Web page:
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By Mike Johnson on 2020-01-04 10:00:00

Regarding the recent questions on why WWE switched the U.S. Championship at a house show, should this become an occasional occurrence?  I grew up watching Bill Watts’ Mid South Wrestling and UWF, promotions that predated pay per view shows and/or nationwide exposure.  In those days, it was fairly common at TV tapings to have Watts announce “This past Wednesday, in Baton Rouge, LA, wrestler ‘X’ won the North American Heavyweight Championship.”  To me, this encouraged show attendance, as anything was possible.  Granted, between weekly nationwide shows and monthly special events, the landscape is vastly different, but would the occasional title change or dramatic/unexpected storyline twist boost house show attendance?

I don't think you should switch titles weekly, but yes, I do think it should be a regular occurence to get over the title that anything can happen anywhere.  Anything that can makes fans believe a match or an event is important may lead to them wanting to buy tickets.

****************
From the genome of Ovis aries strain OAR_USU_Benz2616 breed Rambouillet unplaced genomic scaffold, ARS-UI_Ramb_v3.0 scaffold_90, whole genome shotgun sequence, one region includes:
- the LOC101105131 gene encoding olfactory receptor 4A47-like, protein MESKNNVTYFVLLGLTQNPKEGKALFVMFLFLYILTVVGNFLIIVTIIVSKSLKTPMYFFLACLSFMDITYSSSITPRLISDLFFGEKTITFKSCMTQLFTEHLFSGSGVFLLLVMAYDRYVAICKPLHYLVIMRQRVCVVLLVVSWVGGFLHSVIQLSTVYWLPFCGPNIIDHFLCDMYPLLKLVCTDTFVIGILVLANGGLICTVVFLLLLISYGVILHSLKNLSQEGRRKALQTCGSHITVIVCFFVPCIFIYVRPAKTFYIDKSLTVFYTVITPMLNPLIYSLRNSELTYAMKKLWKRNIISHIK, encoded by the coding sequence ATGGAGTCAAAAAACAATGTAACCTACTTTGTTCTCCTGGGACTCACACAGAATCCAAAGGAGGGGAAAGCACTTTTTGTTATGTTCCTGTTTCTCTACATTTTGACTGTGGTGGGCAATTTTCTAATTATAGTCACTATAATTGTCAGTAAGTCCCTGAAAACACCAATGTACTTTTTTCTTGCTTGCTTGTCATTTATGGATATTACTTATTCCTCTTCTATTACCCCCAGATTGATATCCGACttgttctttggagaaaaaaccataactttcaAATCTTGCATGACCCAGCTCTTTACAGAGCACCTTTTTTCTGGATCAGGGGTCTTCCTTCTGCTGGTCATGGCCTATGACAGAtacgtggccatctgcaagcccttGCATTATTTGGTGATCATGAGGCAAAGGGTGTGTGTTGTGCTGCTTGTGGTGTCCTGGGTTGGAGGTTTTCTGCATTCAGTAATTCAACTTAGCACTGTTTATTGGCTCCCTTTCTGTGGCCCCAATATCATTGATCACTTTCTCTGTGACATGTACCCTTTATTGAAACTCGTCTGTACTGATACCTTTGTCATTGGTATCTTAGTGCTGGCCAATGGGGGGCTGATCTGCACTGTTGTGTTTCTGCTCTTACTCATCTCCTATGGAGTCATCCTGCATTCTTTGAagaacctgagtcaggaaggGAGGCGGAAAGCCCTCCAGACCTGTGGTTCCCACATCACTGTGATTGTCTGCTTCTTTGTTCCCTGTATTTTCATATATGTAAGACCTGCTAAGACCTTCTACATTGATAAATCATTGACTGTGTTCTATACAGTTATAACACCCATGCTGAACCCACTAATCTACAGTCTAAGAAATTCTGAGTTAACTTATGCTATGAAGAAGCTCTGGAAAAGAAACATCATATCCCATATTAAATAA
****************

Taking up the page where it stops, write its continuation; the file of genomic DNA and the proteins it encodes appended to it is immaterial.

What did the P.S. in Michael "P.S." Hayes stand for?

Purely Sexy..

I saw CM Punk posted a photo on Instagram of a lineup for Wrestlemania 30 that featured himself vs. Triple H scheduled.  Was that correct?

Yes, we reported the matches that were featured in that photo at the time.  Once Punk walked out, the entire card was thrown out for the most part.

Who own's Taz's 'Survive if I Let You' entrance theme?  WWE used it liberally enough once they bought my ears got upset noticing it was changed on one night stand 2006 to the their fake version of War Machine! And I'm certain I've heard it on the network before.

That would be WWE.  They acquired the song as part of the settlement of a lawsuit the composer, Harry Slash, had with WWE over using his original ECW themes.  WWE nows owns that content outright.

 Do WWE and the NWA share the rights for classic NWA footage from the 1980s, especially during the Jim Crockett era? I wondered if Billy Corgan is able to utilize important historical footage for Powerrr that also happens to be residing on the WWE Network.

No.  WWE owns all that content.  The NWA has the rights to the old Houston library, nothing more.

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